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Charging bull flipped Alachua Co. sheriff's sergeant in I-75 weekend melee

The bull struggled out of the top of a wrecked trailer full of cattle and fell 12 feet, landing on its back.

















“He hit the ground and
came up not in a good mood,” Alachua County Sheriff's Office Sgt.
Richard LaLonde recalled on Monday. “When I saw that I thought, ‘This
ain't good.' ”A trailer
hauling 32 bulls around noon Saturday had just blown a tire while
heading south on Interstate 75 near Newberry Road and barreled through a
fence and trees.LaLonde ran to the highway to direct traffic, fearing the angry animal might charge some cars.

Another
deputy arrived with sirens blaring, and LaLonde made a cutting motion
across his neck, signaling the deputy to turn off the noise to avoid
further agitating the angry bull.LaLonde
barely noticed someone shouting at him from a distance. “You know when
someone's yelling your name and you know it's not good?” Lalonde said.He looked left and saw the bull lowering its head, charging straight at him. He barely had time to react.

“All
I could do was protect my vitals for the hit,” he said. About 1,000
pounds of angry beef crashed into him, and LaLonde went airborne.“I got handled,” he said. “That bull took my lunch money.”

***After
a tire blew out on the 1997 Freightliner tractor trailer headed to
Indiantown, traffic on the highway stopped while responders dealt with
the cleanup. No other cars were involved, but the driver and passenger
of the semi were injured, according to the Florida Highway Patrol.A few bulls escaped and were captured, and one -- the animal that hit LaLonde -- was shot and killed.

Traffic was slowed considerably for the six hours it took to clear the road.

Large
animal vet Eric Hiers, who responded to the scene, said all the bulls
were uncastrated males and he believed the truck was moving them for
breeding purposes.The trees sheared the double-decker rolling pen and it looked like the side was torn off a soda can, LaLonde said.

Hiers said the bulls stared at the ground with nothing separating them from it.

“Bulls
are generally more docile than cows but if you get them together they
get aggressive toward each other,” Hiers said. Add the accident into the
mix, he said, and you had a potentially ugly situation.Despite this, some of the bulls took the opportunity to nibble on the trees.

“I
remember seeing the ones on the upper deck stretching their necks and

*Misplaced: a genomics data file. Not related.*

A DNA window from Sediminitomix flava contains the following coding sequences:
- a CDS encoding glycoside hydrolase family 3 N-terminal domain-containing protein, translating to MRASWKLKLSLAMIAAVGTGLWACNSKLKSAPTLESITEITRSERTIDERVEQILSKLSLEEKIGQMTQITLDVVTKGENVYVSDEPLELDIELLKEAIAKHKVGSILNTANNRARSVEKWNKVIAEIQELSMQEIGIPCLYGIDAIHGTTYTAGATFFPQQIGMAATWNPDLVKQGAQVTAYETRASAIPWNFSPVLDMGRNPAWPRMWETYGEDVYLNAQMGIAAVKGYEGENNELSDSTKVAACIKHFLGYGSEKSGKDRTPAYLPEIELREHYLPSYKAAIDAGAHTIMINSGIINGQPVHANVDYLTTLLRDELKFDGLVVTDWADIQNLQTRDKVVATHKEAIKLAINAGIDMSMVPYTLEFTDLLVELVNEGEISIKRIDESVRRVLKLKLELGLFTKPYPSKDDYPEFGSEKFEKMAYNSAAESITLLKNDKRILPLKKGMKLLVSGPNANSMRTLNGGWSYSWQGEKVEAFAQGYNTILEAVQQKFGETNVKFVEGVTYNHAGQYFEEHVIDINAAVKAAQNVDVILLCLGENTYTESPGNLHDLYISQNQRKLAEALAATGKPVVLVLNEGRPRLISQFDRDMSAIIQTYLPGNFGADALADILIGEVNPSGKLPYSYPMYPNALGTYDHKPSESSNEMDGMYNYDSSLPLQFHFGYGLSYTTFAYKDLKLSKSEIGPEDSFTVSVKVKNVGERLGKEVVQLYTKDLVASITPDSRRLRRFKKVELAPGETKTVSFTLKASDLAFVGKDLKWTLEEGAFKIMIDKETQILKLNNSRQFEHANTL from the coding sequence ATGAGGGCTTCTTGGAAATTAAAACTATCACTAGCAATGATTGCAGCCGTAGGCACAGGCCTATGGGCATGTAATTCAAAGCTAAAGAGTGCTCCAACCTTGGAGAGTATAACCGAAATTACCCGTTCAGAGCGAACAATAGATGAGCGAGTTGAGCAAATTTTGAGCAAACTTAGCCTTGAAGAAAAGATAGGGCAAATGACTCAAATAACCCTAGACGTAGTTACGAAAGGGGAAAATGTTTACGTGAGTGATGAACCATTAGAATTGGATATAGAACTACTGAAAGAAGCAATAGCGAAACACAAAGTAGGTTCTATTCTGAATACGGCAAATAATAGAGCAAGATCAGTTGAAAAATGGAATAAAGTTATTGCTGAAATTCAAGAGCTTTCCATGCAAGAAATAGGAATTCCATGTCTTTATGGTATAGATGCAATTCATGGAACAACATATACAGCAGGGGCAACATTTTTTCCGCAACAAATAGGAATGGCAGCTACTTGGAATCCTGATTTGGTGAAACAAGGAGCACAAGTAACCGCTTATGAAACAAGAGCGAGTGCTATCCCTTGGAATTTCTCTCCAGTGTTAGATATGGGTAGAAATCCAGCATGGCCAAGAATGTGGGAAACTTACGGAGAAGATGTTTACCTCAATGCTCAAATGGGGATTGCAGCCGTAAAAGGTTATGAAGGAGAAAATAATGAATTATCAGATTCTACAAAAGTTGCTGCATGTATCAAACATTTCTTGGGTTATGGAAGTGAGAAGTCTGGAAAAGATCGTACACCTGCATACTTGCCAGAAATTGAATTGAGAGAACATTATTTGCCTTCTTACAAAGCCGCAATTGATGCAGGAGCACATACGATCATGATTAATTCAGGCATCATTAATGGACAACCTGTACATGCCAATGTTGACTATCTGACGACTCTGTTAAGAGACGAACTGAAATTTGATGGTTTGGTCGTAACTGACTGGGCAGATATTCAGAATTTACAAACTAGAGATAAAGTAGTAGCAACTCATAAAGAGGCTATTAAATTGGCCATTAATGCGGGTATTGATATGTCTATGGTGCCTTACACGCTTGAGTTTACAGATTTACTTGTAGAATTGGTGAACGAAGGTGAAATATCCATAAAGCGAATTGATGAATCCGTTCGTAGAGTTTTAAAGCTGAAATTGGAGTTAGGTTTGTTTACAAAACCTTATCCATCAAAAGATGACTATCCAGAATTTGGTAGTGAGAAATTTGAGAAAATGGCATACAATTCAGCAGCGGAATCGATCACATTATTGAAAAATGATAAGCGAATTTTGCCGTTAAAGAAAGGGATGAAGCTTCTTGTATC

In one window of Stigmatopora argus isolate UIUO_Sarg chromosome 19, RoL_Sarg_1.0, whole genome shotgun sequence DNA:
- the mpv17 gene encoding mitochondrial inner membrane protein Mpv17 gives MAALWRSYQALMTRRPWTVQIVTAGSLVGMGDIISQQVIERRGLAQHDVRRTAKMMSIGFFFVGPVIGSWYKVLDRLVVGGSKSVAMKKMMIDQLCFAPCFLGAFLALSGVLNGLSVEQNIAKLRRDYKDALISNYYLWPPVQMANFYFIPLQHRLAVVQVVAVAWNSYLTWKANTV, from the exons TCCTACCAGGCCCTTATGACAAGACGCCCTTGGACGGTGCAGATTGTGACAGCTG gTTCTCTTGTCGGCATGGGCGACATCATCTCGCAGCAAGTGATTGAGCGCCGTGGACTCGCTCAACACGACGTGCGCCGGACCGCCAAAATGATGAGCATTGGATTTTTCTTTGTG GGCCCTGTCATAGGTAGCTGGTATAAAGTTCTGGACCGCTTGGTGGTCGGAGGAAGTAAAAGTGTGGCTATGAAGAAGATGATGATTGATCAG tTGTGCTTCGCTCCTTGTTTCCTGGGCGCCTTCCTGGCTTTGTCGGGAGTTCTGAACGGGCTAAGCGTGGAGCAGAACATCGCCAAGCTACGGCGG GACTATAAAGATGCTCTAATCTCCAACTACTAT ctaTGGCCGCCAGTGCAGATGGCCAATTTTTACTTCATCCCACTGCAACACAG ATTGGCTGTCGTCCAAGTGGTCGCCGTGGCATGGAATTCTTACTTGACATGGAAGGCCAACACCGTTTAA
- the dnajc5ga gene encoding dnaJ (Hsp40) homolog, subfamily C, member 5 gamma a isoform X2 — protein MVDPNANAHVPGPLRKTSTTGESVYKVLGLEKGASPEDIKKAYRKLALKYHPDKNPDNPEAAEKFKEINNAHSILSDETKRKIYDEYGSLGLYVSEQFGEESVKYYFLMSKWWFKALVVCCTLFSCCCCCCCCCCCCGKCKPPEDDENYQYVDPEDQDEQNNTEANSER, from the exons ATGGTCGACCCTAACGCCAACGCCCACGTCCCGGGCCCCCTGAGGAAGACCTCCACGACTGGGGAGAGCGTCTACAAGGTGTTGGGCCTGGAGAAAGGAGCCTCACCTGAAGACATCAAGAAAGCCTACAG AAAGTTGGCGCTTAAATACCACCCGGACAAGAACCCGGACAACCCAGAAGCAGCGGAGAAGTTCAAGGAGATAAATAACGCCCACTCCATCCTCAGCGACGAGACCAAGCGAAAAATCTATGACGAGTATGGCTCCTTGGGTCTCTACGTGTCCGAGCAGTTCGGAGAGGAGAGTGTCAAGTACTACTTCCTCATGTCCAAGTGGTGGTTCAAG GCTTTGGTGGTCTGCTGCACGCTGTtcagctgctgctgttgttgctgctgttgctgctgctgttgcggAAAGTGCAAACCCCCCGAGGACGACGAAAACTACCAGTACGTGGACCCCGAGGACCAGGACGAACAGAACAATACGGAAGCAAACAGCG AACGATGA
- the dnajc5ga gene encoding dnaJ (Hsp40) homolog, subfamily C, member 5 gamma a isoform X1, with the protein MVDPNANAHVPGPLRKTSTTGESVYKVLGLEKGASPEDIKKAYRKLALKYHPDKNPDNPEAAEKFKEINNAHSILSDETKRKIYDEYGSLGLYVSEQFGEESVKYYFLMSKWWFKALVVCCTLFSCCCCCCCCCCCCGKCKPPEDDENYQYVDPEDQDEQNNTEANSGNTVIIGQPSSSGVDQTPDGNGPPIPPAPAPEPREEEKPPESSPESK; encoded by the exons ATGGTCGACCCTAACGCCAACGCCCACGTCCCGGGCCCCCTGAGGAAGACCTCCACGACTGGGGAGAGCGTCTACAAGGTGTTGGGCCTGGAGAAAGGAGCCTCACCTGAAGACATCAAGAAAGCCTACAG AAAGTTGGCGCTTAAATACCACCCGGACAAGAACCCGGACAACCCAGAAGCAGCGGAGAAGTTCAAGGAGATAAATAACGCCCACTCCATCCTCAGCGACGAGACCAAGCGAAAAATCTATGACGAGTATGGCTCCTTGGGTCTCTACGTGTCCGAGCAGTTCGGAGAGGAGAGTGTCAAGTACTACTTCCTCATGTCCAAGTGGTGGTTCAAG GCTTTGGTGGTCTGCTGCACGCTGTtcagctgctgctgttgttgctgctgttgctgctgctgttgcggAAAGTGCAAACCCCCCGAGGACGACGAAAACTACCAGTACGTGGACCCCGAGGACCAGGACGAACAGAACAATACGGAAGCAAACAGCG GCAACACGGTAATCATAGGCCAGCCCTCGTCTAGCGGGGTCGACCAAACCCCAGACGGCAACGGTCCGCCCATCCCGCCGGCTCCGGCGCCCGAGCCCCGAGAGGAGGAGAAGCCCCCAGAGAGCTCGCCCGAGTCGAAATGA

eating the pine needles and oak tree leaves,” he said. “They had more
than enough opportunity to jump out.”More law enforcement officers arrived and formed a corral with their cars, a half moon to keep the bulls away from the road.

LaLonde
described the now partially open pen as a busy hallway. That's when the
angry bull got pushed out and landed on his back.***“When you're in the air during a critical incident,” LaLonde said, “you're looking at dying, and time slows down.”

He didn't have much time to think, but he said a few things went though his head when he was catapulted.

He
remembers how the animal's fur felt soft against his elbow. He was
expecting coarseness. He was struck on the left side of his body --
around his hip.The bull didn't have horns to
gore him, but LaLonde remembers thinking the animal's feet were huge,
and that when he landed he had better get away quick. He was at least
higher in the air than the bull was tall.He hit the ground on his right side, bruising some ribs and a knee.

Another
deputy distracted the bull while LaLonde took a personal inventory. He
moved all his parts to make sure they still worked, then he got back to
work.“If you can stand up
that's a good sign,” he said. “You make sure everything's in one piece,
you brush yourself off and move on.”The bull went out into the highway and responders were forced to shoot it for the safety of drivers on the road.

Deputies
coordinated the efforts of officers with the Florida Fish and Wildlife
Conservation Commission, the Florida Park Service and the FHP.Police directed some semis to form a wall. The ASO rural deputy responded and called local rancher Danny Lane to help.

Two more bulls got out the top of the truck, and Lane, on horseback, helped to lasso them and bring them back.

Lane said his main worry was keeping his horse under him while walking on the slick I-75 asphalt.

Hiers
shot another bull with a tranquilizer dart after it almost went into a
nearby trailer park. The responders built a makeshift fence and herded
the animals into trailers to continue their journey. The highway was
back to normal around 6 p.m.Looking
back, LaLonde said the cooperation between everyone who pitched in to
help was the key to successfully dealing with the incident. He didn't
notice he was hurt, he said, until about two hours after all his
adrenaline wore off.He said he regrets the bull had to be shot but stressed the necessity of it to protect the people around the crash site.

“There's
no one there happy that the bull got shot,” he said. “We were trying to
prevent loss of life not only on our own part but the life of the
animals as well.”

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Added: Jan-8-2013 
By: 3v1ld34d
In:
Other News, WTF, Other Entertainment
Tags: police, cops, sheriff, alachua, gainsville, bull, attack
Location: Alachua, Florida, United States (load item map)
Marked as: featured
Views: 39562 | Comments: 216 | Votes: 2 | Favorites: 3 | Shared: 165 | Updates: 0 | Times used in channels: 4
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